Life Sciences Building – University of Sussex


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Elementa were appointed to collaborate on the design of a state of the art life sciences building that would incorporate disparate scientists from the School of Life Sciences. Their various research and teaching fields will be under a single space to facilitate improved interaction and collaboration.

Sustainability is at the forefront of the design process for this project. Elementa have taken the architect’s early model and ran a thermal model process – the tension within the brief of energy efficiency and being a visible and permeable building had initially led to a highly glazed envelope. Early modelling input to offer an alternative solar and shading strategy options to reduce heating and cooling where key to resolving this tension. The design satisfied both the architect and client, while also improving overall efficiency of the building.

External vertical fins in front of the curtain wall glazing help to minimize incoming solar heat gain and reducing solar glare. These were carefully detailed in to match the concrete façade sections of the building which reference the aesthetic of the original Sir Basil Spence designed campus keeping the building’s style coherent with those adjacent. The fins’ work of reducing the cooling load of the building not only saves cost in air conditioning, but also saves cost by increasing longevity of the building itself.

With a complex set of needs each space has its own specific demands. Normally a lab planner would take the lead in terms of user briefings however at Sussex, Elementa has taken a lead in the stakeholder consultation process. After the initial space planning and more detailed lab planning a process of specific servicing requirements meetings, led by Elementa, have been undertaken with all specialist groups and our direct development of the scheme detailed design in collaboration with PI’s for their own individual needs will mean the building is fit for use immediately upon completion as well as benefitting greatly from the realization of efficiencies through creation of shared technical hubs where multiple groups share their equipment (and knowledge).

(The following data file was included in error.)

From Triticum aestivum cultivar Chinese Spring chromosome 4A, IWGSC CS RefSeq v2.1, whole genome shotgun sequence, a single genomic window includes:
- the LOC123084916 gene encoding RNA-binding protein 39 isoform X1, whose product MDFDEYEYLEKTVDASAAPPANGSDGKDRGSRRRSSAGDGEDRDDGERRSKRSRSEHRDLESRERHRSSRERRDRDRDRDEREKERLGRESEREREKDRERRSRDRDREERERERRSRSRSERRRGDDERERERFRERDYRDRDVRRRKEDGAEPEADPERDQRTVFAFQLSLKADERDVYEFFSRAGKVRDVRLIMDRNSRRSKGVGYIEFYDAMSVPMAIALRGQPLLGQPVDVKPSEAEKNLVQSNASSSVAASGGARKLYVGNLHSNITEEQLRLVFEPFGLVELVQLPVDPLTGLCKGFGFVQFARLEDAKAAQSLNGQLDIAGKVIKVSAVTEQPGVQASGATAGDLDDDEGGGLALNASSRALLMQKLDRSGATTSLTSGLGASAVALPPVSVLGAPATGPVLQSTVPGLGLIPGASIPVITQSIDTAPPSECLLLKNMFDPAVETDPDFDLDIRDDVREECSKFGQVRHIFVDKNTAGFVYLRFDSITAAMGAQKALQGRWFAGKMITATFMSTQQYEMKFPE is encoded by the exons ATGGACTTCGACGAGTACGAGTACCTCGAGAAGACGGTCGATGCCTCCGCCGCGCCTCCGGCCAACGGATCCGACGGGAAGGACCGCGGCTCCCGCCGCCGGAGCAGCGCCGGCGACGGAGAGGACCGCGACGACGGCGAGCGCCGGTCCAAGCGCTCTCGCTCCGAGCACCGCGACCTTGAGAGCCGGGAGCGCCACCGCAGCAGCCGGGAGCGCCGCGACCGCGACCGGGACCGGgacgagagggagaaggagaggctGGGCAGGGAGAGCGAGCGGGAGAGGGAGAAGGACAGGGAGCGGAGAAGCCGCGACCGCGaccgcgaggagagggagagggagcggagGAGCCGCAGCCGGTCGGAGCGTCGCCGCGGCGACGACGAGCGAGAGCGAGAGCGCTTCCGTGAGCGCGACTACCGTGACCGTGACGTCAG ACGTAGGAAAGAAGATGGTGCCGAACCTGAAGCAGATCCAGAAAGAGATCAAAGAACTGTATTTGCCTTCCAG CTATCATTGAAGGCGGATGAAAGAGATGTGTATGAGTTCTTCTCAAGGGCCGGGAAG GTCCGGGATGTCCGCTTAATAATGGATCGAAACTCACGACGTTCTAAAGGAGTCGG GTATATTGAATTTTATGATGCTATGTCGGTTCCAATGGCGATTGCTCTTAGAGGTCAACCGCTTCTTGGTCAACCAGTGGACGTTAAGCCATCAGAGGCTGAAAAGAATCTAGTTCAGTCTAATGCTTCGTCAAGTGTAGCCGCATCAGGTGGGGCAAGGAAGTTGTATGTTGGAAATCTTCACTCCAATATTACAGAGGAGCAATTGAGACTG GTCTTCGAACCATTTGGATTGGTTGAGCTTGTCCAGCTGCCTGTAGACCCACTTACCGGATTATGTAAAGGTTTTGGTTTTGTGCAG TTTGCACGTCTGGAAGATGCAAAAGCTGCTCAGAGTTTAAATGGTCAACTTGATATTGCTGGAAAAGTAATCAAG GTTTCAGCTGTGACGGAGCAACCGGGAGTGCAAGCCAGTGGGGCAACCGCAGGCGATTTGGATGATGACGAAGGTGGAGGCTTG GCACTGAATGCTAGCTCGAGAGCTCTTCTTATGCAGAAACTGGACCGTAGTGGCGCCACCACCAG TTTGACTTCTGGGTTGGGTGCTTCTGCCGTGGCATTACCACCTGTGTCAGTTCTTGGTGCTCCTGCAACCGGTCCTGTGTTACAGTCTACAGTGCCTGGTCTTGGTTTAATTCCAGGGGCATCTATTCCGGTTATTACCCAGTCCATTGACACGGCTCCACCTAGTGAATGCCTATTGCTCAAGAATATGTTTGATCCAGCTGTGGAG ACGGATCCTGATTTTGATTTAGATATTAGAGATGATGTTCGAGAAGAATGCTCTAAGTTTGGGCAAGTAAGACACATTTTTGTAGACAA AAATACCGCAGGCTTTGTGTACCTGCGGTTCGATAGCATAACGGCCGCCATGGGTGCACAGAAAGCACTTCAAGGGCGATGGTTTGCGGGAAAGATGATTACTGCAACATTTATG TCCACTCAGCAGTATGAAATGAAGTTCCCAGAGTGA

Flexibility is key in laboratory environments and Elementa came up with a basic concept that allowed this flexibility. For example, should the need for an extra fume cupboard arise, it could be implemented without issue by allowing considered additional capacity in key systems such as the fume extract. We were then able to suggest new auto-closing sash VAV fume cupboards for maximum efficiency, an investment that would have the client see a return on investment within 6 months.

Elementa have worked closely with the project M&E QS team to keep a live list of potential value engineering opportunities so we therefore have been able to maintain a control over the cost plan at each RIBA Stage when new un-envisaged M&E requirements are introduced.

This end result of this outstanding new facility will help the University to continue attracting the best scientists who can engage in vital research that will have a real impact on people’s lives.

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